something else, something fainter. She got it. An expensive men’s
cologne.

‘McSween and
Johnstone have covered the rest of the room. The photographer is
working on the kitchen and bathroom.’

‘What about a
pathologist?’

‘Dr Sissons
came and certified death. Then suggested I get a decent forensic to
take samples and bag the body because he needed to get back to his
dinner party.’

‘Important
guests?’

‘He did mention
a ‘Sir’ somewhere in the list.’

Rhona smiled.
Dr Sissons preferred analysing death in the comfort of his
mortuary. Taking samples of bodily fluids in the middle of the
night, he regarded as her territory.

‘That’s some
bedcover!’

‘We think it
might be a curtain, but we’ll get a better look once we take the
body away.’

‘Did the doctor
turn him over?’

‘Just enough to
tell if he’s been moved. He said the left side of the face, the
upper chest and hips had been compressed since death occurred. He’s
lying where he was killed.’

Rhona opened
her case and took out her gloves. She knelt down beside the
bed.

‘There’s a lot
of blood under the body.’

Bill nodded
grimly. ‘You’d better take a look underneath.’

Rhona lifted
the right arm and rolled the body a little. The genitals had been
gnawed, the penis severed by a jagged gash that ran from the left
hand tip to halfway up the right side. One testicle was mashed and
hanging by a thin strip of skin.

‘This must have
been done after he died or the blood would be all over the
place.’

‘That’s what
Sissons said.’

Rhona let the
body roll back down. The boy’s head nestled back into the dirty
pillow.

‘Any sign of a
weapon?’

Bill shook his
head. ‘Maybe it wasn’t a weapon.’

‘A biter? Did
Dr Sissons check for other bite marks?’

‘He muttered
something about bruising on the nipples and the shoulder.’

‘I’ll take some
swabs.’

‘How long do
you think he’s been dead?’ Bill said.

Rhona pressed
one of the deepening purple patches, and watched it slowly blanch
under her finger. ‘Maybe six, seven hours. Depends on the
temperature of the room.’

Bill risked a
satisfied smile.

‘Matches the
Doc.’

Rhona raised
her eyebrows a little. Doctor Sissons and she didn’t usually agree.
He had a habit of disagreeing with her on points like the exact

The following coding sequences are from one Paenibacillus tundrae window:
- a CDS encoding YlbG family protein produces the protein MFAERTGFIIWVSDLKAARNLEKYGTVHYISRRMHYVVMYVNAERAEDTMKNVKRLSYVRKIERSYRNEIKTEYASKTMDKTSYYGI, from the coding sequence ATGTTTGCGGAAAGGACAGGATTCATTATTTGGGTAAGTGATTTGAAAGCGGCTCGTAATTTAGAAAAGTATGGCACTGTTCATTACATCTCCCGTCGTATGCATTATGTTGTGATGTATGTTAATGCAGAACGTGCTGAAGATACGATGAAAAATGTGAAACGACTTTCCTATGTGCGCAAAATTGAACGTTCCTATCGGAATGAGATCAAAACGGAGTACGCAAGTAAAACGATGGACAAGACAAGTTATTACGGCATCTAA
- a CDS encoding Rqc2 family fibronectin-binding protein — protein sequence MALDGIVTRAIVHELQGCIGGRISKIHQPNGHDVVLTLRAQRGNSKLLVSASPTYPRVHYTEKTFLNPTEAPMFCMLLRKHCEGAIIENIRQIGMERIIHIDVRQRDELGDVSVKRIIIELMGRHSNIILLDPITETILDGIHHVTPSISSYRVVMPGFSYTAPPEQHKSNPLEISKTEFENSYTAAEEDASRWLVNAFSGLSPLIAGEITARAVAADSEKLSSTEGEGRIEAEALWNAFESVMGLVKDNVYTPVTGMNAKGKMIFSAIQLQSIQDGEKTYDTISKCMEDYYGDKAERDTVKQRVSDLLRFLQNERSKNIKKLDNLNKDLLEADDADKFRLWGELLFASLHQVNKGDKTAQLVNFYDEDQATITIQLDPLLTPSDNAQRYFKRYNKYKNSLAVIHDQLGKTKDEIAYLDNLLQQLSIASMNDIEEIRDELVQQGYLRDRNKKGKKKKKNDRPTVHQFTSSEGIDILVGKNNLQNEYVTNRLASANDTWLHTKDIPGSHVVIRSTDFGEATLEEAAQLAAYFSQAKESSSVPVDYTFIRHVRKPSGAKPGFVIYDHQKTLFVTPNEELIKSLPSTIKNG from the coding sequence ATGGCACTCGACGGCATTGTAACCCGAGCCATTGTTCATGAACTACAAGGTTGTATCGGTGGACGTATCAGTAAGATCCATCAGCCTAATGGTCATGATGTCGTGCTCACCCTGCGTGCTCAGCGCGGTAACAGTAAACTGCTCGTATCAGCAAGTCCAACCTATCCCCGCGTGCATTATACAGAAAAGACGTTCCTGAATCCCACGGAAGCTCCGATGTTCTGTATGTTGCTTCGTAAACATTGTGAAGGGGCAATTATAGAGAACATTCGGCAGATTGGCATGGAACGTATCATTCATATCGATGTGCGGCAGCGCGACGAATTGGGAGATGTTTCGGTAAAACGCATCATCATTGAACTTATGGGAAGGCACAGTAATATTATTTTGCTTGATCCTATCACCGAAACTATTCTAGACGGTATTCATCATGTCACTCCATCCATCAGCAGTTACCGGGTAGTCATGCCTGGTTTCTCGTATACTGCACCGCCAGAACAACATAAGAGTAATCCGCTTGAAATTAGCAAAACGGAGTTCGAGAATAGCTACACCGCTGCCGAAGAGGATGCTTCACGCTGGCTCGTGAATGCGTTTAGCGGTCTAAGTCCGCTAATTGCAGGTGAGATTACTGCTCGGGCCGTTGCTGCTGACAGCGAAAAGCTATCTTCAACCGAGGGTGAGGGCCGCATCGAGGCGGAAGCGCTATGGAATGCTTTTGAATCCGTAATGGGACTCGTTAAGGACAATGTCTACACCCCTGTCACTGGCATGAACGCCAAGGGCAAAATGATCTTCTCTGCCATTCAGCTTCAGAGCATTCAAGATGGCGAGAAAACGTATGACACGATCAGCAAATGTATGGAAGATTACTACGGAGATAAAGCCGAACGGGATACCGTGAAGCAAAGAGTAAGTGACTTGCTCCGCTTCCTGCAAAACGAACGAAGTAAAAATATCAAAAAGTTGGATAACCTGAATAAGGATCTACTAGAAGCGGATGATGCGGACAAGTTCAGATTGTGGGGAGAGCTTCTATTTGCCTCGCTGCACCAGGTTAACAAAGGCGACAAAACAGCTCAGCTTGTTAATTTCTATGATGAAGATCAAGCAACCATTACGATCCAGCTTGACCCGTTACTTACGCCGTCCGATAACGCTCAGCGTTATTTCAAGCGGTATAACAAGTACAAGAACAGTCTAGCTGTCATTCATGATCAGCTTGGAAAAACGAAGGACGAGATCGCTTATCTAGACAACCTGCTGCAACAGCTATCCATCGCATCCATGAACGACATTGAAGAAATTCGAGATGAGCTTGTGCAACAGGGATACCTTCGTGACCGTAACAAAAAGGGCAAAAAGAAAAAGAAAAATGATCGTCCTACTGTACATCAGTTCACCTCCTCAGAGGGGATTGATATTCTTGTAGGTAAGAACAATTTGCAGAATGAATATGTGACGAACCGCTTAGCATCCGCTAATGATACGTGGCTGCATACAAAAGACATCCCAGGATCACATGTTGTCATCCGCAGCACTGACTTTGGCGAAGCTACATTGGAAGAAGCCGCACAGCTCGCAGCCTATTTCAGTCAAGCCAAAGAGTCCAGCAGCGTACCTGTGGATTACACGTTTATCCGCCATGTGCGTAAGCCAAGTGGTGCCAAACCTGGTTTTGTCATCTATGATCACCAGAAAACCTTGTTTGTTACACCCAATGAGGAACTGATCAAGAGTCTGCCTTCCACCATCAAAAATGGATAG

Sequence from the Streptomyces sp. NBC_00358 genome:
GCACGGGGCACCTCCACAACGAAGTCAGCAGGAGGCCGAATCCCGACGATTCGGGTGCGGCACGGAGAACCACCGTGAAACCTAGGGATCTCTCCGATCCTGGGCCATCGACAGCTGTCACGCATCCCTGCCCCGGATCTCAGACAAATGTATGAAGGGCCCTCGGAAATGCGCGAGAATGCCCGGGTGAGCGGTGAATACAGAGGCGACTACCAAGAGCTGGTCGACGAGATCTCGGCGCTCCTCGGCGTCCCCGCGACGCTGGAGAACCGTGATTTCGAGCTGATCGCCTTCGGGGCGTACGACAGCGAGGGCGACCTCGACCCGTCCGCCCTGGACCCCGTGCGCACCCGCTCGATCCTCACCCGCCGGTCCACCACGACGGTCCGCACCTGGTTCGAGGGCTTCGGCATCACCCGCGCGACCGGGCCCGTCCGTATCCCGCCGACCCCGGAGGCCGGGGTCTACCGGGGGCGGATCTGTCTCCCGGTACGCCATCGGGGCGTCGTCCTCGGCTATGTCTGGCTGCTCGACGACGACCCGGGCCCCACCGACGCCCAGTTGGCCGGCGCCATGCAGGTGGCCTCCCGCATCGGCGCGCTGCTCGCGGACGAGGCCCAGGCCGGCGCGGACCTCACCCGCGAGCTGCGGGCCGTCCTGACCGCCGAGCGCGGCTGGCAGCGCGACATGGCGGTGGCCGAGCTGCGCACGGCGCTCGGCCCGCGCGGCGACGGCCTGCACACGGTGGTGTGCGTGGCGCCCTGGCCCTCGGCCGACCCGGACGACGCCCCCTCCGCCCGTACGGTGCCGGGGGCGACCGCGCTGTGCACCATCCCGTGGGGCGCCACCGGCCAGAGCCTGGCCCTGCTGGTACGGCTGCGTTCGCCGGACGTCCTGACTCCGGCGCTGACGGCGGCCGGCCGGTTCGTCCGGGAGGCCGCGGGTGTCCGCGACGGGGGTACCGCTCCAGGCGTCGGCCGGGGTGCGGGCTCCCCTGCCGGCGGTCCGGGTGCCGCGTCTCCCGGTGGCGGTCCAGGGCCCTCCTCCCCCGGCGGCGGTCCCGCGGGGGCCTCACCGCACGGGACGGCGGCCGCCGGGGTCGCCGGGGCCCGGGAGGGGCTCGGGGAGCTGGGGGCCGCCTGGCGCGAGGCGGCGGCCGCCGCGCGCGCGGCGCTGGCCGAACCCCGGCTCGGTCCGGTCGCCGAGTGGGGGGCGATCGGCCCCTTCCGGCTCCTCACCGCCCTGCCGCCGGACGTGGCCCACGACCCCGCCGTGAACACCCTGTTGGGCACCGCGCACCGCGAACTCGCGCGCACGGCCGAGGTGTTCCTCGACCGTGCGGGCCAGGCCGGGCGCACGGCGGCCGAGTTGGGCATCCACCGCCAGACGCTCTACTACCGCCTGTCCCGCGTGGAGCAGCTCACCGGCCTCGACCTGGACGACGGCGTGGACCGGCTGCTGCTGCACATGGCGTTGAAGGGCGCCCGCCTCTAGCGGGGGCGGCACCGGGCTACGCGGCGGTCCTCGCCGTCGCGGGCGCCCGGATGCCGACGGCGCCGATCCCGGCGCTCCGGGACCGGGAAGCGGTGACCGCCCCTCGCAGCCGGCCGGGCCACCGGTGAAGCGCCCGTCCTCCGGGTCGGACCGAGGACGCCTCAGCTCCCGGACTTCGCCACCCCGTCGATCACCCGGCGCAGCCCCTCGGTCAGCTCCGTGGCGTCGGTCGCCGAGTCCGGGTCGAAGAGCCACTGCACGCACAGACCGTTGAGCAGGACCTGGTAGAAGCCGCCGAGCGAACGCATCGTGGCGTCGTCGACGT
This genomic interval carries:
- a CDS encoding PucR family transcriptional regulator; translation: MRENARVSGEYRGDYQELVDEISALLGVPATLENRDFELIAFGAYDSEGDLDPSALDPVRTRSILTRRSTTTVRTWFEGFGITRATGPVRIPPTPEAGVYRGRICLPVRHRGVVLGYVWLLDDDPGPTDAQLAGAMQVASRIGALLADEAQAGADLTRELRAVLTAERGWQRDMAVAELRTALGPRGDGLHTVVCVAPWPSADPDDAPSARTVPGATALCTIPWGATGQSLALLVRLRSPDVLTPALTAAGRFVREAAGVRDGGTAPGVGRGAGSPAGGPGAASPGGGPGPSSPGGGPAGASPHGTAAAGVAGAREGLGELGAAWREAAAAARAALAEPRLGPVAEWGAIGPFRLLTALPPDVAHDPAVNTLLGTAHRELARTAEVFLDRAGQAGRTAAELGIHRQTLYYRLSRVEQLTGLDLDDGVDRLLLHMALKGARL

time of death. It was almost a matter of principle. Rhona had done
three years medicine before she switched to forensic science. She
liked to practise now and again.

‘How did you
find him?’

‘An anonymous
phone call.’

‘The
murderer?’

‘A young male
voice. Very frightened. Maybe another rent boy come here to meet a
client?’

‘Alive, this
one would have been pretty,’ Rhona said.

Bill nodded.
‘Not the usual type for this area,’ he said. ‘A bit more class, but
rented all the same. I’ll leave you to it? Just shout if you need
anything.’

She was nearly
an hour taking samples of everything that might prove useful later
on. After she’d finished with the surrounds, she concentrated on
the body, under the fingernails, the hair, the mouth. Dr Sissons
would take the anal and penile swabs.

The skin felt
cold through her gloves, but with the blonde hair flopped over the
empty eyes, he might have been any teenager fast asleep. Rhona
lifted the hair and studied the face trying to imagine what the boy
would have looked like in life. There were none of the tell tale
signs of poor diet and drug abuse. This one had been healthy. So
how did he end up here?

‘Finished?’
Bill’s timing was immaculate. ‘Mortuary boys are here.’ He looked
at her face. ‘Go home and have a hot toddy,’ he said.

A hot toddy was
Bill’s answer to almost any ailment.

Rhona got up
from the bed and unwrapped her hands. ‘Any idea who he is?’ she
said.

‘Not yet. But I
don’t think he was Scottish.’ He pointed to the hall. Behind the
door hung a leather jacket and a football scarf. ‘Manchester
United,’ he said in mock disgust.

‘There are
people up here who support Man U,’ Rhona suggested cheekily,
knowing Bill was a Celtic man.

‘Yes but they
wouldn’t flaunt it. Not in Glasgow anyway.’

Rhona
laughed.

BOOK: Driftnet